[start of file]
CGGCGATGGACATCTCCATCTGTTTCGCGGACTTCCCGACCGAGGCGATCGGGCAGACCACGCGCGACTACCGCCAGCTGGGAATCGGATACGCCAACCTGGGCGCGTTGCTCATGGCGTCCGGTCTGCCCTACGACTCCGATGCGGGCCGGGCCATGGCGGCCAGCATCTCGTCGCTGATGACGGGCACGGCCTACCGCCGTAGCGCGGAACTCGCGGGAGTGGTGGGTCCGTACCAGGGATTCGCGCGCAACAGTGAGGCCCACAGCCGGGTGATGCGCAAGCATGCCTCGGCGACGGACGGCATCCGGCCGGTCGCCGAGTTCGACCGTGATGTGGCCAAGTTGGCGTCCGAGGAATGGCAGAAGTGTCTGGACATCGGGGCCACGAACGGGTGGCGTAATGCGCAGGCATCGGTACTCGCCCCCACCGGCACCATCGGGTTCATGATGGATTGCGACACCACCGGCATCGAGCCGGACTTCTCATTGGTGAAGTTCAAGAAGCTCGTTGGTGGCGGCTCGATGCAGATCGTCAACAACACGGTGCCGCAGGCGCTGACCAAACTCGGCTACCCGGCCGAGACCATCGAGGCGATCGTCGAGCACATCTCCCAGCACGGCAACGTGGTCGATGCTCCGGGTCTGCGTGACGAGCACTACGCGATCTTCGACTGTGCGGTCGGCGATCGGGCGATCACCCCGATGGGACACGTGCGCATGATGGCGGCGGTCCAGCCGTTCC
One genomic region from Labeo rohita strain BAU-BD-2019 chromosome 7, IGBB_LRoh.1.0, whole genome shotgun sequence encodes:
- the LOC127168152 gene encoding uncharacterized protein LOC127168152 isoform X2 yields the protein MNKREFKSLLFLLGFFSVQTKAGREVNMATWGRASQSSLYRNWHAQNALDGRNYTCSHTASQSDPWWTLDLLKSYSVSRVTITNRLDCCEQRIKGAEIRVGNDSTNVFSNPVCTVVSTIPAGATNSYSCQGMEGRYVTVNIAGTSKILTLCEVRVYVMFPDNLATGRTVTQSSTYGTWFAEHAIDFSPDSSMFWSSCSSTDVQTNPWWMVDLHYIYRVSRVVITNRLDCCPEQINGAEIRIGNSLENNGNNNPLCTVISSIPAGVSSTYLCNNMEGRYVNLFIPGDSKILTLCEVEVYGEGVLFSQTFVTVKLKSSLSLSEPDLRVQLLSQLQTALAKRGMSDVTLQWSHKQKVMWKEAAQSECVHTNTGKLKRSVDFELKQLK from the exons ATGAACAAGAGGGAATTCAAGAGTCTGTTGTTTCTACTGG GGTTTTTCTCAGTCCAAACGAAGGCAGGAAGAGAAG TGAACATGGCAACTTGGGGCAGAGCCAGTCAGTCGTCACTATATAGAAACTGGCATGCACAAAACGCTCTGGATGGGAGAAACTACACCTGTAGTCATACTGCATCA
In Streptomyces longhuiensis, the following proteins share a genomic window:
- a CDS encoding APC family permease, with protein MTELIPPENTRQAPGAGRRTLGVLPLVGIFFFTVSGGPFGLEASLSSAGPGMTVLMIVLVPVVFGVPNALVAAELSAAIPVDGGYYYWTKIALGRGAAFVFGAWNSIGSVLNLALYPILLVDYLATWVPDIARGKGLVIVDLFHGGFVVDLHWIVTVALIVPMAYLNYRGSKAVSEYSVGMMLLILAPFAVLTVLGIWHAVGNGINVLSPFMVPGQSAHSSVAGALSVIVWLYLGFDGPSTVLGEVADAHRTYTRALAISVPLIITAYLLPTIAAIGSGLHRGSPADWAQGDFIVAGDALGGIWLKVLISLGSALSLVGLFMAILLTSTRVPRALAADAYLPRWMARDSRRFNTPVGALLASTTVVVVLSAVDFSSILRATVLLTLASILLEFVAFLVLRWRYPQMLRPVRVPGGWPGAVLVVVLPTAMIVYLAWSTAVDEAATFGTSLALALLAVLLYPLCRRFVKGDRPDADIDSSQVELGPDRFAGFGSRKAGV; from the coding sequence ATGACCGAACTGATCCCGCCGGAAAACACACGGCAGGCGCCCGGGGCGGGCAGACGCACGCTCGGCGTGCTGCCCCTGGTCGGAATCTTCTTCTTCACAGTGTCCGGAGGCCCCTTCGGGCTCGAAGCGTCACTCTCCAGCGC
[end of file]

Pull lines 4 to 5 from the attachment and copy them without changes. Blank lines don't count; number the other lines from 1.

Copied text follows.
In Streptomyces longhuiensis, the following proteins share a genomic window:
- a CDS encoding APC family permease, with protein MTELIPPENTRQAPGAGRRTLGVLPLVGIFFFTVSGGPFGLEASLSSAGPGMTVLMIVLVPVVFGVPNALVAAELSAAIPVDGGYYYWTKIALGRGAAFVFGAWNSIGSVLNLALYPILLVDYLATWVPDIARGKGLVIVDLFHGGFVVDLHWIVTVALIVPMAYLNYRGSKAVSEYSVGMMLLILAPFAVLTVLGIWHAVGNGINVLSPFMVPGQSAHSSVAGALSVIVWLYLGFDGPSTVLGEVADAHRTYTRALAISVPLIITAYLLPTIAAIGSGLHRGSPADWAQGDFIVAGDALGGIWLKVLISLGSALSLVGLFMAILLTSTRVPRALAADAYLPRWMARDSRRFNTPVGALLASTTVVVVLSAVDFSSILRATVLLTLASILLEFVAFLVLRWRYPQMLRPVRVPGGWPGAVLVVVLPTAMIVYLAWSTAVDEAATFGTSLALALLAVLLYPLCRRFVKGDRPDADIDSSQVELGPDRFAGFGSRKAGV; from the coding sequence ATGACCGAACTGATCCCGCCGGAAAACACACGGCAGGCGCCCGGGGCGGGCAGACGCACGCTCGGCGTGCTGCCCCTGGTCGGAATCTTCTTCTTCACAGTGTCCGGAGGCCCCTTCGGGCTCGAAGCGTCACTCTCCAGCGC